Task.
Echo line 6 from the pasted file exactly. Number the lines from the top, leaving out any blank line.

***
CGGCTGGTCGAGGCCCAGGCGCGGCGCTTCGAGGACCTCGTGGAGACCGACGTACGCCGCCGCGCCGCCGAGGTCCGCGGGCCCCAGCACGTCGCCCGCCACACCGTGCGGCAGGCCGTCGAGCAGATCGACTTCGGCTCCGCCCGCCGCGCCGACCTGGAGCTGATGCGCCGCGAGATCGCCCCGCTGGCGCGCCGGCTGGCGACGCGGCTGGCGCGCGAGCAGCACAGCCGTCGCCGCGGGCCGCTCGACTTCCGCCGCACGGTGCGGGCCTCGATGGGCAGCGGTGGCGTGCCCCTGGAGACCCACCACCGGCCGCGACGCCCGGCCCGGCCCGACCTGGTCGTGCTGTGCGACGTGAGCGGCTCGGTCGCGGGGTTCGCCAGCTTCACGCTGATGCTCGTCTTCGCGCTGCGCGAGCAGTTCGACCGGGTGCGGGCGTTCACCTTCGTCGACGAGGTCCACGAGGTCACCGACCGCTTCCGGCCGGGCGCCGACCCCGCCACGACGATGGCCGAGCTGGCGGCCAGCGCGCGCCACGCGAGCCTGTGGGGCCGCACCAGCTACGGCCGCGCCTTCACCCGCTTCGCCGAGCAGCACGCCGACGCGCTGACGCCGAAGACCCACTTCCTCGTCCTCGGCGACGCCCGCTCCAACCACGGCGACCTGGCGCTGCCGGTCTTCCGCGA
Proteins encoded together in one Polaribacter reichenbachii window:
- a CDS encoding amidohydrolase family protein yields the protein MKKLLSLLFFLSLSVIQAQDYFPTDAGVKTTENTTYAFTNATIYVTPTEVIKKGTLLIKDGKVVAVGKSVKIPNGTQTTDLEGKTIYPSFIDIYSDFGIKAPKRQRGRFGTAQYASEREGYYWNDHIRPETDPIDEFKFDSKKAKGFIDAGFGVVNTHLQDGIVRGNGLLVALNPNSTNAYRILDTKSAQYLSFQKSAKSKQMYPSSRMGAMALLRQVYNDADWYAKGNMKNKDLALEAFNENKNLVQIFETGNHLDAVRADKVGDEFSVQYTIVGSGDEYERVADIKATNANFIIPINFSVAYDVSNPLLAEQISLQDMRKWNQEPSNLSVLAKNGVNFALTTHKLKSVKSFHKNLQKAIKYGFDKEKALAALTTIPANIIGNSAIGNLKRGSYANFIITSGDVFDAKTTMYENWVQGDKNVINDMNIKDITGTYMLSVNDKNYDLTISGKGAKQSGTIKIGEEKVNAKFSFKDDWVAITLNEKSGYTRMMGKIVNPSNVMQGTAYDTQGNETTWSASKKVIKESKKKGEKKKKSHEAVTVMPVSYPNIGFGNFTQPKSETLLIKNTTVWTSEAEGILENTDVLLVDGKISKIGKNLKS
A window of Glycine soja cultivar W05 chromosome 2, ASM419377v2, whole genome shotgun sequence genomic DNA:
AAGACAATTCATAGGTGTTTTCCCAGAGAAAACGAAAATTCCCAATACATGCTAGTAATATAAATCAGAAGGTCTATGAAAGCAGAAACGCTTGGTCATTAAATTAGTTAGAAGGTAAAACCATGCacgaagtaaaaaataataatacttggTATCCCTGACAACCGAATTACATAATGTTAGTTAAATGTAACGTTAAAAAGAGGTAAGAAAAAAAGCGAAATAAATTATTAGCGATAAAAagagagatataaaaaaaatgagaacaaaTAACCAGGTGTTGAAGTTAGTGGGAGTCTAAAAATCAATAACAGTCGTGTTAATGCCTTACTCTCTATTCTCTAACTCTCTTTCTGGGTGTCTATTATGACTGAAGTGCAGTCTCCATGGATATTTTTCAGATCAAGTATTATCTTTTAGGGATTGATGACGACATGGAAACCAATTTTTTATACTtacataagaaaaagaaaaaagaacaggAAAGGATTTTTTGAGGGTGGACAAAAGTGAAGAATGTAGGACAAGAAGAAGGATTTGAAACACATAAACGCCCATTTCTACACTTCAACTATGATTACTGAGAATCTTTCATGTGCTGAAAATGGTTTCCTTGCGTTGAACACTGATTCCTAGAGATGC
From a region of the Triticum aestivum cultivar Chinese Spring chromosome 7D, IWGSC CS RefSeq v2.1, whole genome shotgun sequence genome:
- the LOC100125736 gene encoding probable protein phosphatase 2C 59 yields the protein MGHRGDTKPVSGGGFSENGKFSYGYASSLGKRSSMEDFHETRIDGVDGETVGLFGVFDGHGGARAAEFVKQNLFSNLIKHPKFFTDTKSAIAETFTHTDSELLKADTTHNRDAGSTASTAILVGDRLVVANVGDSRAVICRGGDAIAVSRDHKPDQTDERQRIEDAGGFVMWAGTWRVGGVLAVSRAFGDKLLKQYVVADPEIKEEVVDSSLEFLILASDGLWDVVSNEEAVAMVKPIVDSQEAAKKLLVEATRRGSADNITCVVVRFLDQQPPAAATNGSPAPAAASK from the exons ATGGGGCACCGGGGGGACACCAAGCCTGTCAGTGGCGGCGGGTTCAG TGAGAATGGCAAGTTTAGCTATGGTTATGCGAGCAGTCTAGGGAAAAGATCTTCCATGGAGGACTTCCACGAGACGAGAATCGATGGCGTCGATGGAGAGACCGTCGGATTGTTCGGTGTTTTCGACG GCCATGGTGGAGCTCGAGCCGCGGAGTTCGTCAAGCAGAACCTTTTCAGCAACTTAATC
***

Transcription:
From a region of the Triticum aestivum cultivar Chinese Spring chromosome 7D, IWGSC CS RefSeq v2.1, whole genome shotgun sequence genome: